FivePerformanceLevels 5. Far Exceeds Expectations Superior performance that regularly exceeds job requirements… reserved for truly outstanding performance throughout the review period. 4. Exceeds Expectations Strong performance that consistently meets and frequently exceeds job requirements. 1. Unacceptable Inadequate performance that is frequently below job requirements and clearly problematic. 3. Meets Expectations Capable, satisfactory performance that consistently meets and occasionally exceeds job requirements. 2. Needs Improvement Generally adequate performance but needs some improvement in order to consistently meet job requirements. Performance Levels and Definitions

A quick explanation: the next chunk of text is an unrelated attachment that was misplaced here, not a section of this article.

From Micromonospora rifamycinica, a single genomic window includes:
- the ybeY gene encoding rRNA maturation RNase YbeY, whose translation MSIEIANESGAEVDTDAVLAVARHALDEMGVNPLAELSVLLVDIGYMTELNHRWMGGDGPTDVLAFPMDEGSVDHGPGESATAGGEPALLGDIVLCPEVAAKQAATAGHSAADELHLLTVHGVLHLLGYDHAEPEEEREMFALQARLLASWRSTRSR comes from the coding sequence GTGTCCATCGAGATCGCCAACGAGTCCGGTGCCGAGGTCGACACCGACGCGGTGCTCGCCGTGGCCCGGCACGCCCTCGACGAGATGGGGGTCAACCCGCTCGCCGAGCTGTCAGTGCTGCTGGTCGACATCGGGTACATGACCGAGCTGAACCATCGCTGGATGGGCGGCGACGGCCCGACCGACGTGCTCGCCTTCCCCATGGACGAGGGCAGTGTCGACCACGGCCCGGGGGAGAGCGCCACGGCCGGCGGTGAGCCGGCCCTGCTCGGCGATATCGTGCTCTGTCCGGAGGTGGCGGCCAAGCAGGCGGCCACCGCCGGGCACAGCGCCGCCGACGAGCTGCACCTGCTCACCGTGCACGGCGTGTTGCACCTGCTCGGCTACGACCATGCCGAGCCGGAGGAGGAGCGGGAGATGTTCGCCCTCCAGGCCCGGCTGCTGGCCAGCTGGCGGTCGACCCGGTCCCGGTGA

Rating Scale What is “Meeting Expectations?” The employee consistently demonstrates capable, or satisfactory, performance. Both what is produced and how it is produced meet Emory standards and expectations of the position. The employee is a dependable, competent, knowledgeable individual. This rating conveys solid, effective performance. Remember: A “3” is not a C!!!
Exercise- - Applying Competencies and Performance Levels Your group will be assigned an EU Competency. Share an example of someone that demonstrated that competency. -Can be meets, exceeds or far exceeds! -No names (keep generic) Review the behavioral examples worksheet that demonstrates what “Meets” and “Far Exceeds” looks like. Use your group’s example to assign a performance rating and be prepared to explain how rating was determined.
Performance Log Simple, helpful tool Keep on your desktop 3 column table -Date -Notes -Competency Makes mid and end of year evaluation much easier -Cut and paste!